MURNAU, Germany (Reuters) - Senior members of Chancellor Angela Merkel’s conservative bloc pushed back on Tuesday against criticism that Germany is blocking euro zone reform proposals by French President Emmanuel Macron.
Merkel’s CDU-CSU bloc is opposed to any pooling of debts in Europe, any fiscal policy without national parliamentary control and the European Commission’s proposal for a euro zone finance minister.
But Volker Kauder, leader of the conservatives in the Bundestag lower house of parliament, said the CDU-CSU and their junior coalition partner, the Social Democrats (SPD), had agreed several measures to strengthen European integration.
Both the CDU-CSU and the SPD back bigger German contributions to the European Union budget and developing the euro zone’s rescue fund, the ESM, into a European Monetary Fund controlled by the parliaments of the currency bloc’s members.
“We’ll implement that,” Kauder told reporters at the end of a two-day gathering of the coalition’s parliamentary leaders in the Bavarian mountain resort of Murnau, without providing more details.
In an apparent swipe at Macron’s more ambitious proposals for euro zone reform, Kauder said: “With all due caution, I’d like to say now that not every proposal that is made by a EU member state automatically means a step forward.”
“This has noting to do with being euroskeptic,” he added.
The comments highlight the resistance among Merkel’s conservatives to any euro zone reforms that could see more money from German taxpayers being used to fund other member states.
Also speaking to reporters in Murnau after the gathering, SPD leader Andrea Nahles expressed optimism that her party and the CDU-CSU were making progress towards a deal on EU reforms that both blocs in the German coalition could support.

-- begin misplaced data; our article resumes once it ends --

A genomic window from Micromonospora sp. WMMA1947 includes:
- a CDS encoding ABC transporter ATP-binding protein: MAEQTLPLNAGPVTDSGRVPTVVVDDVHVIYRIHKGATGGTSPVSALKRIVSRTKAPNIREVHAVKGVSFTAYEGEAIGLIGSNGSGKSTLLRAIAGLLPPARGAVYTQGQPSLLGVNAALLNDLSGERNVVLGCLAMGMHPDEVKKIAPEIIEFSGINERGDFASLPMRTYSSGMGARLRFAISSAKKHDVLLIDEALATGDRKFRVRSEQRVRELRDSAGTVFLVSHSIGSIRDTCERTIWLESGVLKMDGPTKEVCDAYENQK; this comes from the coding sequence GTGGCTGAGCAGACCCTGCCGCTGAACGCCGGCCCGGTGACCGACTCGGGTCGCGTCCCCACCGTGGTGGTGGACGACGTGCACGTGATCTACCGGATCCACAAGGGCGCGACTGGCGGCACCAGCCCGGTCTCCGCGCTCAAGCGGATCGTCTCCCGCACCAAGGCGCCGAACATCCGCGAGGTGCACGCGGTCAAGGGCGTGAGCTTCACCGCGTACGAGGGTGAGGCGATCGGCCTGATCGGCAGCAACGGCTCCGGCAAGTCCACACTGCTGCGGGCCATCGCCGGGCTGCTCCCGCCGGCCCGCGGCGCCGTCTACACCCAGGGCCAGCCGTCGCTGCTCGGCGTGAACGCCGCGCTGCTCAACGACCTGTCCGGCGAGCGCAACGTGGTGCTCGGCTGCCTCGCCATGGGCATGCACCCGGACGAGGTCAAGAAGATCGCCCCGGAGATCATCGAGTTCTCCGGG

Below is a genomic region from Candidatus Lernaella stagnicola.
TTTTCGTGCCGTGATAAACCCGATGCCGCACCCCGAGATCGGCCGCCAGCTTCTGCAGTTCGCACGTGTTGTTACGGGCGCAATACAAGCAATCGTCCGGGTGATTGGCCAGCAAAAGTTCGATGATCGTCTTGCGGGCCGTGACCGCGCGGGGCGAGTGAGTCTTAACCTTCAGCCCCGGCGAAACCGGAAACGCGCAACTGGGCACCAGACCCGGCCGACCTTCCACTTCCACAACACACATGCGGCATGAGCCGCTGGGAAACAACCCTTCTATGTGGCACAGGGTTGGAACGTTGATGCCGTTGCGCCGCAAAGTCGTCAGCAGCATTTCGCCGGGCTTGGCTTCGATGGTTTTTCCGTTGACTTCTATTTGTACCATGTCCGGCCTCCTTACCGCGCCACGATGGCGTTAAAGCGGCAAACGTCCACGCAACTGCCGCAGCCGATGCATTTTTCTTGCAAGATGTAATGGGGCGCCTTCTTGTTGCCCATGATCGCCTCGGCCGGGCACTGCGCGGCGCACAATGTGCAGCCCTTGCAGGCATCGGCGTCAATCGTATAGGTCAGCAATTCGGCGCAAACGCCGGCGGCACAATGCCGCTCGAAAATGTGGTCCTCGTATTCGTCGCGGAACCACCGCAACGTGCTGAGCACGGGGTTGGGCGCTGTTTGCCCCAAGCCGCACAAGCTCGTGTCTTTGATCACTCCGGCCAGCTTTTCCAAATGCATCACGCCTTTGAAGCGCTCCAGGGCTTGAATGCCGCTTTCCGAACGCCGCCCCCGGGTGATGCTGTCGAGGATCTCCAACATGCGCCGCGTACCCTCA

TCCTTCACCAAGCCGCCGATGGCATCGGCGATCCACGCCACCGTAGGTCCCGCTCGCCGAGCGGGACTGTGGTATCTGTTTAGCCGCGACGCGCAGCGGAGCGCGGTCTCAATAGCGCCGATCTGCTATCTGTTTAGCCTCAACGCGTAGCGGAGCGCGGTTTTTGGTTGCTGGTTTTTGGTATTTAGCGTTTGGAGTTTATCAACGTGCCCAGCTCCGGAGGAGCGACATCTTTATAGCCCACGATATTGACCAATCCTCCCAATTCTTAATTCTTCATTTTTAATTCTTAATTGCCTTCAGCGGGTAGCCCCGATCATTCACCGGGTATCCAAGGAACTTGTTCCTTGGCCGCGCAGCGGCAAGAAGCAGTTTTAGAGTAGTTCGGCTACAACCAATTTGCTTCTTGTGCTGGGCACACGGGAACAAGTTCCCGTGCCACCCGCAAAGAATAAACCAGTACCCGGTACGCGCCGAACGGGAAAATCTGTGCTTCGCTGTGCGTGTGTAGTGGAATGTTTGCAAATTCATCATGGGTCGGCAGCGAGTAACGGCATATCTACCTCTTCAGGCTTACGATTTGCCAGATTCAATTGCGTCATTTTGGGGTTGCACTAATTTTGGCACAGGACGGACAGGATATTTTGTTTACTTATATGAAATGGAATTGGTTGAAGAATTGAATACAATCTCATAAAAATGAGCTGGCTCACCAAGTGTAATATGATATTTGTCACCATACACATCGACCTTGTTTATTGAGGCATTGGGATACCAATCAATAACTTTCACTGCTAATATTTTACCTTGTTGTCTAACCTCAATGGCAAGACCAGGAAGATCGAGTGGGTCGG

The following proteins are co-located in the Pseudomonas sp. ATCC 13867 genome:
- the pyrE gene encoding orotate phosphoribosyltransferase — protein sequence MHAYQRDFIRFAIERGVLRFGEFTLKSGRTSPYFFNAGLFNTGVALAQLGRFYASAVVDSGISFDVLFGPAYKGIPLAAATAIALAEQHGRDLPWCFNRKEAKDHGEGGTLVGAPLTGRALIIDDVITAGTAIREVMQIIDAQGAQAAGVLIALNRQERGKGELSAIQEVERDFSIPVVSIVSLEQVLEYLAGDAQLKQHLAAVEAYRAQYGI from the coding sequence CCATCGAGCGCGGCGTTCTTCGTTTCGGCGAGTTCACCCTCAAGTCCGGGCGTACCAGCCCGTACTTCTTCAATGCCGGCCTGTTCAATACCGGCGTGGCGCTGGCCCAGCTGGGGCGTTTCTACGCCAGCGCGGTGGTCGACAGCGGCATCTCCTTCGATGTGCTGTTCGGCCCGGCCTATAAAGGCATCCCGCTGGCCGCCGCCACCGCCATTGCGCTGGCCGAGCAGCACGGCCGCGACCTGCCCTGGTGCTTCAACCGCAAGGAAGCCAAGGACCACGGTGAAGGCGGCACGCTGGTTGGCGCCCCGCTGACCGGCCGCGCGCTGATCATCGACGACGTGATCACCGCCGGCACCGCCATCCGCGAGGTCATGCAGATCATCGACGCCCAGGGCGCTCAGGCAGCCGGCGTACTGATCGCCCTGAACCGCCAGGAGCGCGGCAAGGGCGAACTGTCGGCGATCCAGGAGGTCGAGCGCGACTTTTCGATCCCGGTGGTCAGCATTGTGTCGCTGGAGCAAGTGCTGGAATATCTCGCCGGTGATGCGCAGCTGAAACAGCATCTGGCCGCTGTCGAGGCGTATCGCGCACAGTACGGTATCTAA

“My impression is that we are on a good path,” she said.
German conservatives are nervous about EU reforms after bleeding support to the anti-euro Alternative for Germany (AfD) party in a national election last September.
Merkel said on Monday that France and Germany agreed on fundamental questions on Europe, but she also admitted that they had some different views on the euro zone.
The coalition partners are trying to reach common ground on several issues, including immigration, taxation and spending as well as on euro zone reforms.
The conservatives and SPD said on Tuesday they would be ready to lower social security contributions instead of cutting taxes to leave working Germans with more money in their pockets after eight years of uninterrupted economic growth.
The German Finance Ministry will announce on Wednesday its tax revenue estimates for 2018-2022 which could show additional room for fiscal spending.
Reporting by Andreas Rinke; Writing by Michael Nienaber and Joseph Nasr,